Santa's coming to town
Deck the halls and skip the malls because Christmas is coming back to the golden mile.
Wellington City Council has committed to providing the decorations for a more festive build-up to Christmas this year, after last year's Grinch-like cost-cutting measures saw Wellington without a Christmas tree or any street decorations.
Deputy mayor Justin Lester said the council was still finalising its plans for the festive season, but street lights and decorations were set to return, along with a new Christmas tree.
"The tree will be returning to Midland Park," Lester said. "It will be like a traditional tree."
Lester said the council was thinking about turning Wellington buildings and attractions, such as the Cable Car, into Christmas presents.
"I've seen the concept ideas and they look very good," Lester said.
The extra festive spirit came about because feedback from Wellingtonians and the retail sector was clear - they wanted to see a return to a more festive, traditional celebration of Christmas in the city, Lester said.
"Wellingtonians have spoken and we have listened."
Lester said it was also likely there would be some fireworks on New Year's Eve and a concert was being planned.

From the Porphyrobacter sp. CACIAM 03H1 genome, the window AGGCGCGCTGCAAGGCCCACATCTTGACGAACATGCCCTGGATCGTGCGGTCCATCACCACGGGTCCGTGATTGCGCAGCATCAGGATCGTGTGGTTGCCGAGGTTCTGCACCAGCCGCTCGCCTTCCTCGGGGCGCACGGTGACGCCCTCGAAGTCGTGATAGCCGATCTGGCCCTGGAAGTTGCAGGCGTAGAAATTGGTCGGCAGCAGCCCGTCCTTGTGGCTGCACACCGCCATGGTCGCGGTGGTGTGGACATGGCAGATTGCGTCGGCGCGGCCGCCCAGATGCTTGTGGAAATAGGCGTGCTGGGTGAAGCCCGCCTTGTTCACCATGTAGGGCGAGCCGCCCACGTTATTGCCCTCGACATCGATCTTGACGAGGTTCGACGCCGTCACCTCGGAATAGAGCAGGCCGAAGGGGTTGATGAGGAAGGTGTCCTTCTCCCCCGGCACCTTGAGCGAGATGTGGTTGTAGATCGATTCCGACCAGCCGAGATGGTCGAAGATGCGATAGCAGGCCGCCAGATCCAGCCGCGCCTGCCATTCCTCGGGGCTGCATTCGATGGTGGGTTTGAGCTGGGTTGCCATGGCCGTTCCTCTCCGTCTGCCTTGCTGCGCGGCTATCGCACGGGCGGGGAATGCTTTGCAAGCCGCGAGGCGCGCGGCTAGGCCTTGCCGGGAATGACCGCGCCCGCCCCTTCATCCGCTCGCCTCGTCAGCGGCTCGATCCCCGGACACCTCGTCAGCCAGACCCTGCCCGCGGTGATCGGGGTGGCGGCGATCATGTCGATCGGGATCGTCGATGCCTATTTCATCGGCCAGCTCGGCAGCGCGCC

Community, sport and recreation committee chairman Paul Eagle said there was no Christmas spirit in the city last year.
"What we got from Wellingtonians was utter rage," Eagle said.
"We are a capital city and it was nuts."
Eagle said there was a false perception in the city that the council had provided fireworks every year for New Year's Eve, which explained disappointment when none were planned last year.
"We had no tree, no decorations, and the weather cancelled the New Year's Day event too.
"It was the icing on the cake for Wellingtonians," Eagle said.
Eagle was pleased Wellington City Council was upping its game to try and keep residents in the city over the Christmas holiday period.
FREE TO A GOOD HOME
Remember the Telecom Tree at Waitangi Park?
After pulling the plug on its three futuristic trees, each made of 375,000 lights, Telecom has offered them to interested councils.
Telecom spokesman Conor Roberts said the cost of the trees meant they were no longer a viable tool for the company, but that did not mean it was the end of the line for them.
"We've offered to donate them to local councils to incorporate into their region's festive plans, if the trees are important to their local communities."
Wellington councillor Paul Eagle said he understood the offer had not been taken up by other councils, meaning Wellington could have up to three of the trees around the city.
"Yes they will cost money, but it's something we need to investigate as part of our new Christmas celebrations," Eagle said. "The trees were even designed by an Island Bay local - Joe Bleakley."